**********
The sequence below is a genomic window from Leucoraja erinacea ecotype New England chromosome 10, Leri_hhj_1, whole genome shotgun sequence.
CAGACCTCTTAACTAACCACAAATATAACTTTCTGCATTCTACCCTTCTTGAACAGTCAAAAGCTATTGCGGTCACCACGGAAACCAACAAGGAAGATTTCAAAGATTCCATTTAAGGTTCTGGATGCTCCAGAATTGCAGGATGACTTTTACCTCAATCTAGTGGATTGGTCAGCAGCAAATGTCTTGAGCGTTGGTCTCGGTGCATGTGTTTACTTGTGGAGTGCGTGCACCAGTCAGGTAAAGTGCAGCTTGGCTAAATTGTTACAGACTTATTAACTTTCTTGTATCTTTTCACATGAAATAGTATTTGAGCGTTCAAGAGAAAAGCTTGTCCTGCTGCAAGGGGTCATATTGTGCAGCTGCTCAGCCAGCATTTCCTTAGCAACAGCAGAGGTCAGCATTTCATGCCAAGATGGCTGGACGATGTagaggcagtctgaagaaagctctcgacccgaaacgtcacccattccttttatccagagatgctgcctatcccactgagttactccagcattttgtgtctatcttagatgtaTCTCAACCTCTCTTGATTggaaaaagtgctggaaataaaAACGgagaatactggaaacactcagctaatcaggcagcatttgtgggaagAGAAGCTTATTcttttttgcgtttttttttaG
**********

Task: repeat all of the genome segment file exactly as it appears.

The sequence below is a genomic window from Leucoraja erinacea ecotype New England chromosome 10, Leri_hhj_1, whole genome shotgun sequence.
CAGACCTCTTAACTAACCACAAATATAACTTTCTGCATTCTACCCTTCTTGAACAGTCAAAAGCTATTGCGGTCACCACGGAAACCAACAAGGAAGATTTCAAAGATTCCATTTAAGGTTCTGGATGCTCCAGAATTGCAGGATGACTTTTACCTCAATCTAGTGGATTGGTCAGCAGCAAATGTCTTGAGCGTTGGTCTCGGTGCATGTGTTTACTTGTGGAGTGCGTGCACCAGTCAGGTAAAGTGCAGCTTGGCTAAATTGTTACAGACTTATTAACTTTCTTGTATCTTTTCACATGAAATAGTATTTGAGCGTTCAAGAGAAAAGCTTGTCCTGCTGCAAGGGGTCATATTGTGCAGCTGCTCAGCCAGCATTTCCTTAGCAACAGCAGAGGTCAGCATTTCATGCCAAGATGGCTGGACGATGTagaggcagtctgaagaaagctctcgacccgaaacgtcacccattccttttatccagagatgctgcctatcccactgagttactccagcattttgtgtctatcttagatgtaTCTCAACCTCTCTTGATTggaaaaagtgctggaaataaaAACGgagaatactggaaacactcagctaatcaggcagcatttgtgggaagAGAAGCTTATTcttttttgcgtttttttttaG